Saturday, June 6, 2020

Gundagai: The story of The Dog on the Tuckerbox

Dog on the Tuckerbox, Gundagai (c) Roderick Eime


Explorers; Hume and Hovell, passed through the region around Gundagai, ancient home of the Wiradjuri people, in November 1824 and by the time Charles Sturt's party crossed the Murrumbidgee River in 1829, pioneering settlers had begun to establish themselves. In 1838 the original township of Gundagai was gazetted and expanded on the floodplain under the old road and railways bridges. A decision that would later prove fateful.

The story of The Dog on the Tuckerbox, is a part of Australia's early folklore. Its origins lie firmly with those early pioneers who forged their way into the Australian bush. In the early days the area was serviced by huge wagons hauled by teams of sturdy bullocks. With rough tracks, river crossings, floods and extreme weather, many bullock teams became stranded or bogged. Often, on such occasions, the bullocky's dog would sit guarding its master's tuckerbox and possessions while he was away seeking help.

Bullock wagons at work


The legend of The Dog on the Tuckerbox captured the imagination of Australians throughout the colony. Spread by word of mouth, several versions of the story evolved over time, changing to suit the audience. The story was further embellished in later versions, with the bullocky having died and the dog pining away on the tuckerbox, awaiting its master's return. Bullockies meeting at camp sites and crossings (such as Muttama Creek near Gundagai) often sat around the fire in the evening sharing these stories, poems and songs.  penned his version of the story in a poem in 1857, but the verse was amended some time later by Jack Moses. Finally the legend was immortalised by Jack O'Hagan in 1937 in his popular song 'Where the Dog Sits on the Tuckerbox'.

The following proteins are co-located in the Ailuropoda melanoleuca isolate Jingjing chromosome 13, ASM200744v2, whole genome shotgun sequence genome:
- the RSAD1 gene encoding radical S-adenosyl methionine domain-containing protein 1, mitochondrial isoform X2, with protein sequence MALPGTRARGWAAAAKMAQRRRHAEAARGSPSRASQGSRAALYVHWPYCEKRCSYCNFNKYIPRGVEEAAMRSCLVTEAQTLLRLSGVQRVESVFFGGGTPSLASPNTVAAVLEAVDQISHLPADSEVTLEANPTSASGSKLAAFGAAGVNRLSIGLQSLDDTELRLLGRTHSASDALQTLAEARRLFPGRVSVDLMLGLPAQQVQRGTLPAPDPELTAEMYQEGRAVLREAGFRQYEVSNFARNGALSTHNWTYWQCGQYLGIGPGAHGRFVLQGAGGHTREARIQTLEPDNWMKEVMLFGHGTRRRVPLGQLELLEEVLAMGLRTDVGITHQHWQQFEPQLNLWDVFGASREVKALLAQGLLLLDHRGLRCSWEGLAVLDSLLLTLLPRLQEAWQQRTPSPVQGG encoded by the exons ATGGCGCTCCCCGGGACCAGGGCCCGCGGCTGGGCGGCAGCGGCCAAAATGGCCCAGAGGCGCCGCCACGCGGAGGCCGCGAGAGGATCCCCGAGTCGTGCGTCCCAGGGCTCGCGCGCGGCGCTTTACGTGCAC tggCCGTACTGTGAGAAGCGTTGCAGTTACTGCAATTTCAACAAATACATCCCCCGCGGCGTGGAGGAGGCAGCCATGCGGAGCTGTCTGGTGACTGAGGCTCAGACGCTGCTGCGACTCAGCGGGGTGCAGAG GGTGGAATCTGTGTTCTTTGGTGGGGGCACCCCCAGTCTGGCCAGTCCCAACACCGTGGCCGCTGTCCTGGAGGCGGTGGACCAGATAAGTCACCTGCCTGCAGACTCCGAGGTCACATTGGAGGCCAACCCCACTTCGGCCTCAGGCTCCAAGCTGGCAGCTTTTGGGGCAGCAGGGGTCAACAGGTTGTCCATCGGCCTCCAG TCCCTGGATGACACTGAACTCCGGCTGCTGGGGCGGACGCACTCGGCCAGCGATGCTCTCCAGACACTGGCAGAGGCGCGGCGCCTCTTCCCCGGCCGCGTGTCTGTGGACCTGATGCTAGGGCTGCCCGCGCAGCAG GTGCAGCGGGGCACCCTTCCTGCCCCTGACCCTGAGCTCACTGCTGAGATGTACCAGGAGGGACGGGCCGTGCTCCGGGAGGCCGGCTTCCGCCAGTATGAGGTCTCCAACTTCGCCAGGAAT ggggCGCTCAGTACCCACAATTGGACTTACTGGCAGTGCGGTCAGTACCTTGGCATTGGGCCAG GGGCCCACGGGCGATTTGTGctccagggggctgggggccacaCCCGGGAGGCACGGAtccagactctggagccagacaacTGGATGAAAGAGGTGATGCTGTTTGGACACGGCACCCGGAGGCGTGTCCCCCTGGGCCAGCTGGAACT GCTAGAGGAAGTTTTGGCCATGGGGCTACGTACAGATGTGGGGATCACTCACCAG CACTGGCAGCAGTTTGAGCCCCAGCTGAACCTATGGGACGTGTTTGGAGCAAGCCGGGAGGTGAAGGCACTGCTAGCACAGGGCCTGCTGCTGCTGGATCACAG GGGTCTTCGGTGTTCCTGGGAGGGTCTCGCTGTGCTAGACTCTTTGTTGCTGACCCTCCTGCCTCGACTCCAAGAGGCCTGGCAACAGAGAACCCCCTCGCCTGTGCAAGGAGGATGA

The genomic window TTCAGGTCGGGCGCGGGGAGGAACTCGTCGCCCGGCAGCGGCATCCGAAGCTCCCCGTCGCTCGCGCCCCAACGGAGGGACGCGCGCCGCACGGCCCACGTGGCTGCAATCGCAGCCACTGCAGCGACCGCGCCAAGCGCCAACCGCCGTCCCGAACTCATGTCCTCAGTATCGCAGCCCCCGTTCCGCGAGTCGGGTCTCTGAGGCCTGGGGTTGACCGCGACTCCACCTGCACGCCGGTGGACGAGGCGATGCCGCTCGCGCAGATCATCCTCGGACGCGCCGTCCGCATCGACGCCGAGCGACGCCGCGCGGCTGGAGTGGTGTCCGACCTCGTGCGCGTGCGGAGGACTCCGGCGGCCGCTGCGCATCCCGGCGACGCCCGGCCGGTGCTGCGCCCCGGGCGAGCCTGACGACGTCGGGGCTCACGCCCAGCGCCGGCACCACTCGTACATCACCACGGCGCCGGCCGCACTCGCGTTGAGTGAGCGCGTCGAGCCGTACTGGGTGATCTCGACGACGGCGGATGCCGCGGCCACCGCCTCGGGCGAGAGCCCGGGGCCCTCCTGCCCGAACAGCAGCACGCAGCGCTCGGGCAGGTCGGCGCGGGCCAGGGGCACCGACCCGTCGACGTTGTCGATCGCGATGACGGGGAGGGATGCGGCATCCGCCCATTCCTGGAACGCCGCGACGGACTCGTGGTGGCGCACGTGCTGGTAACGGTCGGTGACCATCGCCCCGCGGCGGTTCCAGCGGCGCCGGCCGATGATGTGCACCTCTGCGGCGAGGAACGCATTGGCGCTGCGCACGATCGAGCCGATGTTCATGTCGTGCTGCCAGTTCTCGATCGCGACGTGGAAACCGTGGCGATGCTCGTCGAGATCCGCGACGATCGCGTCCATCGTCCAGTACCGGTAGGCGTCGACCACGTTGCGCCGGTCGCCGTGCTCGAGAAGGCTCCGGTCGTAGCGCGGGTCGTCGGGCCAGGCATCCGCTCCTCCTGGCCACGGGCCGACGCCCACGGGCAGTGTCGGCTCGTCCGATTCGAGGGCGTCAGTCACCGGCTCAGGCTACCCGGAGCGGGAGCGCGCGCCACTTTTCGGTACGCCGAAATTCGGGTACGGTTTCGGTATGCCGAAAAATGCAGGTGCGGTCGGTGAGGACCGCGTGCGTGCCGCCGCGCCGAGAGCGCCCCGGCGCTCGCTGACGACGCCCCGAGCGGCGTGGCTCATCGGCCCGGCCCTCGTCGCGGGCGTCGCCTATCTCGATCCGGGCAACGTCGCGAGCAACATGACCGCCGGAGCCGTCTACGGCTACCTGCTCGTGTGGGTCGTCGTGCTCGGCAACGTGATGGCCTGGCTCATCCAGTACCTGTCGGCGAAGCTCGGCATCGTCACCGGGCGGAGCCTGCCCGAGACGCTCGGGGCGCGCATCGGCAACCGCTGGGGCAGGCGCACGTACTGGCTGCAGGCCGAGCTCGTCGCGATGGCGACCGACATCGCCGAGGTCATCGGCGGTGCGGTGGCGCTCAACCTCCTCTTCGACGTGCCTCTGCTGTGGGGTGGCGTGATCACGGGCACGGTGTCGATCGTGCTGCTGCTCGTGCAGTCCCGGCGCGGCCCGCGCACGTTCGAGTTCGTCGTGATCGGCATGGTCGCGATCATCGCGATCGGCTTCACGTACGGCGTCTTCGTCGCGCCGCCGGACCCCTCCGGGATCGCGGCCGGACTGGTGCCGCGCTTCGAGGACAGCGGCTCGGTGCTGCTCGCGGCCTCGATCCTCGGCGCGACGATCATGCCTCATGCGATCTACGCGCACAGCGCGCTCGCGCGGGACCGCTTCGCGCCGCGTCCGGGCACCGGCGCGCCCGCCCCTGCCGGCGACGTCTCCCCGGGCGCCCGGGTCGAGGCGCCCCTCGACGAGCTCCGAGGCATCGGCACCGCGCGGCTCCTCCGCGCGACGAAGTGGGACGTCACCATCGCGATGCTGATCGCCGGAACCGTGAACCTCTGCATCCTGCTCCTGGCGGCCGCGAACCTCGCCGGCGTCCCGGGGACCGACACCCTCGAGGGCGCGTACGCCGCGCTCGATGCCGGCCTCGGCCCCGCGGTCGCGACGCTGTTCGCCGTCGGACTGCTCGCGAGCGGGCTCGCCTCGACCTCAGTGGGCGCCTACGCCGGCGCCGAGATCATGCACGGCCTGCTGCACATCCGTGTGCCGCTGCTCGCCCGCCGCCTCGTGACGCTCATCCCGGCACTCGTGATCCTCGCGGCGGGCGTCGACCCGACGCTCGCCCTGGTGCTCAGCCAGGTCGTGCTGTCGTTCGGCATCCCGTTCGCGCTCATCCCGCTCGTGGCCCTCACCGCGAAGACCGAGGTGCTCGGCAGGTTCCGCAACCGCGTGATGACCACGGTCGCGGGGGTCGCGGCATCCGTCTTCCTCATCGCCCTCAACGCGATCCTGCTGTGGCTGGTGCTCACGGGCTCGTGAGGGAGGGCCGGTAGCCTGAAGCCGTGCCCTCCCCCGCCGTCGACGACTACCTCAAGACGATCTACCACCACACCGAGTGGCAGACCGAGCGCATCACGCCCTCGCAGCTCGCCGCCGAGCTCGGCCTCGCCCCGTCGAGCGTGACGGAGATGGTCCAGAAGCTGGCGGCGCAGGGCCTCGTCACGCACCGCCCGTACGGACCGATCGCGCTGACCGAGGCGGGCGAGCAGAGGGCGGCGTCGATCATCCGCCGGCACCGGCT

Why a Monument ?

On 29th July 1932, a public meeting was held in Gundagai to discuss the 'Back to Gundagai' celebrations. The idea of a monument to the pioneers, in the form of The Dog on the Tuckerbox at the Nine Mile Creek, was decided upon. Frank Rusconi was elected as the chair of The Pioneers Monument Committee (having earlier suggested the idea in 1928).

“A monument should be erected at the Nine Mile Peg, dedicated to the pioneers and bullockies, who made the highway of to-day possible [sic], and there should be an unveiling ceremony during Back to Gundagai Week.” Monies from the wishing well at the base of the monument are still donated to the Gundagai Hospital Auxiliary.

The dog section of the monument was cast in bronze by Oliver's Foundry, Sydney and its base sculpted by Gundagai stonemason, Frank Rusconi. It was unveiled by the then Prime Minister of Australia, Joseph Lyons, on 28 November 1932, with more than 3000 people in attendance.

For more information on visiting Gundagai, see the website: www.visitgundagai.com.au/


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